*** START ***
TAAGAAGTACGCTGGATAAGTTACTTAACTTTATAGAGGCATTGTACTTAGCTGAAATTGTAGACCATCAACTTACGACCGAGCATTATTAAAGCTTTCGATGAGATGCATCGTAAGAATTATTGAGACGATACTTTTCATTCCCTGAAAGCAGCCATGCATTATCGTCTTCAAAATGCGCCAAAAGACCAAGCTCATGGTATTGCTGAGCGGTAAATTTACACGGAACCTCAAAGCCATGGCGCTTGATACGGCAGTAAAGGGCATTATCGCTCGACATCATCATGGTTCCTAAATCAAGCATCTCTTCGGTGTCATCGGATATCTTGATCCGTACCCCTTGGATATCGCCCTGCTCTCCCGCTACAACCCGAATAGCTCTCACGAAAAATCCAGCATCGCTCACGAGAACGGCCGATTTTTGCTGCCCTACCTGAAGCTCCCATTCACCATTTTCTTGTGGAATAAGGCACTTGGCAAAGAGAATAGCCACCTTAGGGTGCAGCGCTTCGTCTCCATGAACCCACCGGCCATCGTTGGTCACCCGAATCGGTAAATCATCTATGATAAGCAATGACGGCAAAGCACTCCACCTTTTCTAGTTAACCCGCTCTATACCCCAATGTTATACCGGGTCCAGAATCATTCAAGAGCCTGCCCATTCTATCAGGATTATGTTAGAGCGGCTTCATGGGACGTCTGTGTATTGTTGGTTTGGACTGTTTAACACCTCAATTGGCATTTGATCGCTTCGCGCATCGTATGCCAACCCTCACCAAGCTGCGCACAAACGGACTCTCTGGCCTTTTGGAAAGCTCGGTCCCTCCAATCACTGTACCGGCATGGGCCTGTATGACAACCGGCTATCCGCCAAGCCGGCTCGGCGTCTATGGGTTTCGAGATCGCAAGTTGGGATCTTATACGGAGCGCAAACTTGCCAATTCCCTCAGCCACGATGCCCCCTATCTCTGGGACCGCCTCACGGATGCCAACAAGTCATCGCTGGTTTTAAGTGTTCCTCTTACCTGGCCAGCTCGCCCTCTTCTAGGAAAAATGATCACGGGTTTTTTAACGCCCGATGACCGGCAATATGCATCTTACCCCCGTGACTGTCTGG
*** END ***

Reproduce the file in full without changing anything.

TAAGAAGTACGCTGGATAAGTTACTTAACTTTATAGAGGCATTGTACTTAGCTGAAATTGTAGACCATCAACTTACGACCGAGCATTATTAAAGCTTTCGATGAGATGCATCGTAAGAATTATTGAGACGATACTTTTCATTCCCTGAAAGCAGCCATGCATTATCGTCTTCAAAATGCGCCAAAAGACCAAGCTCATGGTATTGCTGAGCGGTAAATTTACACGGAACCTCAAAGCCATGGCGCTTGATACGGCAGTAAAGGGCATTATCGCTCGACATCATCATGGTTCCTAAATCAAGCATCTCTTCGGTGTCATCGGATATCTTGATCCGTACCCCTTGGATATCGCCCTGCTCTCCCGCTACAACCCGAATAGCTCTCACGAAAAATCCAGCATCGCTCACGAGAACGGCCGATTTTTGCTGCCCTACCTGAAGCTCCCATTCACCATTTTCTTGTGGAATAAGGCACTTGGCAAAGAGAATAGCCACCTTAGGGTGCAGCGCTTCGTCTCCATGAACCCACCGGCCATCGTTGGTCACCCGAATCGGTAAATCATCTATGATAAGCAATGACGGCAAAGCACTCCACCTTTTCTAGTTAACCCGCTCTATACCCCAATGTTATACCGGGTCCAGAATCATTCAAGAGCCTGCCCATTCTATCAGGATTATGTTAGAGCGGCTTCATGGGACGTCTGTGTATTGTTGGTTTGGACTGTTTAACACCTCAATTGGCATTTGATCGCTTCGCGCATCGTATGCCAACCCTCACCAAGCTGCGCACAAACGGACTCTCTGGCCTTTTGGAAAGCTCGGTCCCTCCAATCACTGTACCGGCATGGGCCTGTATGACAACCGGCTATCCGCCAAGCCGGCTCGGCGTCTATGGGTTTCGAGATCGCAAGTTGGGATCTTATACGGAGCGCAAACTTGCCAATTCCCTCAGCCACGATGCCCCCTATCTCTGGGACCGCCTCACGGATGCCAACAAGTCATCGCTGGTTTTAAGTGTTCCTCTTACCTGGCCAGCTCGCCCTCTTCTAGGAAAAATGATCACGGGTTTTTTAACGCCCGATGACCGGCAATATGCATCTTACCCCCGTGACTGTCTGG